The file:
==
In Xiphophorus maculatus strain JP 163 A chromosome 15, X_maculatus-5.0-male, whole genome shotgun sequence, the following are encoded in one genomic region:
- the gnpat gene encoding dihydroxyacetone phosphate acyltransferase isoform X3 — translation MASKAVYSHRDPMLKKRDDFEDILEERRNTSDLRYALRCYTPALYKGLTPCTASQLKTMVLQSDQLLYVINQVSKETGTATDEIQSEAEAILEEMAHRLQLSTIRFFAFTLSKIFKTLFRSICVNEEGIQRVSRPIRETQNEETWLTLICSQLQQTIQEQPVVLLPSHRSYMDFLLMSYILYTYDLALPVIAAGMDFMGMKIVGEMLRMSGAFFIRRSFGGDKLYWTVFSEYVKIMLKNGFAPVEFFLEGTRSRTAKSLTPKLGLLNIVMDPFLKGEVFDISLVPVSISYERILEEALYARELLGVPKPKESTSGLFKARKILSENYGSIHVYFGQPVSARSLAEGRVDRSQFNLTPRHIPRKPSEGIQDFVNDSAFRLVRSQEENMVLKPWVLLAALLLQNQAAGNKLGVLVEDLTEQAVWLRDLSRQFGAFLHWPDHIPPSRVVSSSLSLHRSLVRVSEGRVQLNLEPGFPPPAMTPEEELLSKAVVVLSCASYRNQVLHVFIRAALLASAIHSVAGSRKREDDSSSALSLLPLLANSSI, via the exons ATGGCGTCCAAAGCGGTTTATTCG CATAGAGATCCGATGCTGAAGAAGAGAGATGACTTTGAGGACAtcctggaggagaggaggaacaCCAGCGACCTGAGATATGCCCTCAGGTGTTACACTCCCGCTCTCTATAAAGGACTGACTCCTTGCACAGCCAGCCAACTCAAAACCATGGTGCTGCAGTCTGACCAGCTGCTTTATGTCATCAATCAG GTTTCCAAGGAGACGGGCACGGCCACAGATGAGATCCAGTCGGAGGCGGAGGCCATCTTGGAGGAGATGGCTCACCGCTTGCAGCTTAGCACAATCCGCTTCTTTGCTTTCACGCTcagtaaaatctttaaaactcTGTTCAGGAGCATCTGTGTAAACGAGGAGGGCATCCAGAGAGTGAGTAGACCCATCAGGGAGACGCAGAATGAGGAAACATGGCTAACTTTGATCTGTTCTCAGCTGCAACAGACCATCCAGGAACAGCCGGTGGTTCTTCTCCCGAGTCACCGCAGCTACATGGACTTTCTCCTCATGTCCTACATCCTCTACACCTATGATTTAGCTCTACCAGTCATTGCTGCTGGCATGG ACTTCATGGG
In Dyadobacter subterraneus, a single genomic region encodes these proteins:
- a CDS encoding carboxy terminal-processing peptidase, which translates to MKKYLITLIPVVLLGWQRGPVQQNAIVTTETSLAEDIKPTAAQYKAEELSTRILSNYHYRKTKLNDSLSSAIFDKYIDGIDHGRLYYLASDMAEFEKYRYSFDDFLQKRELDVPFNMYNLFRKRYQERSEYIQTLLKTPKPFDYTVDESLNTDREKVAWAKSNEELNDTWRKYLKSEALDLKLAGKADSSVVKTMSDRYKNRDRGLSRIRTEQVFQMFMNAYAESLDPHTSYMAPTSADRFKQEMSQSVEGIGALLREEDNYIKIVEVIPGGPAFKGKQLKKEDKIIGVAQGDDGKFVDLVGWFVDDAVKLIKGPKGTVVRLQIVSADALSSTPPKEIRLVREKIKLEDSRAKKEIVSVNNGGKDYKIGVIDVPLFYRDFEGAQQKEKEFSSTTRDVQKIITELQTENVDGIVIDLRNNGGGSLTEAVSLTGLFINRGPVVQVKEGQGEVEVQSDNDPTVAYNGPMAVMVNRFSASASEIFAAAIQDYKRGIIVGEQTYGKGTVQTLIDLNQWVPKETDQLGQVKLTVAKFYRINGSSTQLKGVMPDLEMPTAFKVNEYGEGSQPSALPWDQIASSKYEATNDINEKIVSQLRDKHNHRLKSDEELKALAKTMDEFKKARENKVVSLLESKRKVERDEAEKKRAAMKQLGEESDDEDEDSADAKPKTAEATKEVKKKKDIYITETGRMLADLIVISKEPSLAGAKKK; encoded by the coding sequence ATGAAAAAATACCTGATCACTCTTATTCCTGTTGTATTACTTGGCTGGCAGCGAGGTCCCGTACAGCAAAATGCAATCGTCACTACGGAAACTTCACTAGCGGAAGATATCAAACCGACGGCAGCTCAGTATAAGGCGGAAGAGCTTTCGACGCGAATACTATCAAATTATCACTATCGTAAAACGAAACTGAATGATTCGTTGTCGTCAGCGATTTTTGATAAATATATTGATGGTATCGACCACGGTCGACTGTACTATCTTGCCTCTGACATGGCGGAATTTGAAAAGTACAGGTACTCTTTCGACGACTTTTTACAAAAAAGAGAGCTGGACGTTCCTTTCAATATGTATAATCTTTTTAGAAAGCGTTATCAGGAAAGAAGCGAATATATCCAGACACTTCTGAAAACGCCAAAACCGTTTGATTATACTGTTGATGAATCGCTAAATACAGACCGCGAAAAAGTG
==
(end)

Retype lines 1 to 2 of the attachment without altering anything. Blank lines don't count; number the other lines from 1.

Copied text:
In Xiphophorus maculatus strain JP 163 A chromosome 15, X_maculatus-5.0-male, whole genome shotgun sequence, the following are encoded in one genomic region:
- the gnpat gene encoding dihydroxyacetone phosphate acyltransferase isoform X3 — translation MASKAVYSHRDPMLKKRDDFEDILEERRNTSDLRYALRCYTPALYKGLTPCTASQLKTMVLQSDQLLYVINQVSKETGTATDEIQSEAEAILEEMAHRLQLSTIRFFAFTLSKIFKTLFRSICVNEEGIQRVSRPIRETQNEETWLTLICSQLQQTIQEQPVVLLPSHRSYMDFLLMSYILYTYDLALPVIAAGMDFMGMKIVGEMLRMSGAFFIRRSFGGDKLYWTVFSEYVKIMLKNGFAPVEFFLEGTRSRTAKSLTPKLGLLNIVMDPFLKGEVFDISLVPVSISYERILEEALYARELLGVPKPKESTSGLFKARKILSENYGSIHVYFGQPVSARSLAEGRVDRSQFNLTPRHIPRKPSEGIQDFVNDSAFRLVRSQEENMVLKPWVLLAALLLQNQAAGNKLGVLVEDLTEQAVWLRDLSRQFGAFLHWPDHIPPSRVVSSSLSLHRSLVRVSEGRVQLNLEPGFPPPAMTPEEELLSKAVVVLSCASYRNQVLHVFIRAALLASAIHSVAGSRKREDDSSSALSLLPLLANSSI, via the exons ATGGCGTCCAAAGCGGTTTATTCG CATAGAGATCCGATGCTGAAGAAGAGAGATGACTTTGAGGACAtcctggaggagaggaggaacaCCAGCGACCTGAGATATGCCCTCAGGTGTTACACTCCCGCTCTCTATAAAGGACTGACTCCTTGCACAGCCAGCCAACTCAAAACCATGGTGCTGCAGTCTGACCAGCTGCTTTATGTCATCAATCAG GTTTCCAAGGAGACGGGCACGGCCACAGATGAGATCCAGTCGGAGGCGGAGGCCATCTTGGAGGAGATGGCTCACCGCTTGCAGCTTAGCACAATCCGCTTCTTTGCTTTCACGCTcagtaaaatctttaaaactcTGTTCAGGAGCATCTGTGTAAACGAGGAGGGCATCCAGAGAGTGAGTAGACCCATCAGGGAGACGCAGAATGAGGAAACATGGCTAACTTTGATCTGTTCTCAGCTGCAACAGACCATCCAGGAACAGCCGGTGGTTCTTCTCCCGAGTCACCGCAGCTACATGGACTTTCTCCTCATGTCCTACATCCTCTACACCTATGATTTAGCTCTACCAGTCATTGCTGCTGGCATGG ACTTCATGGG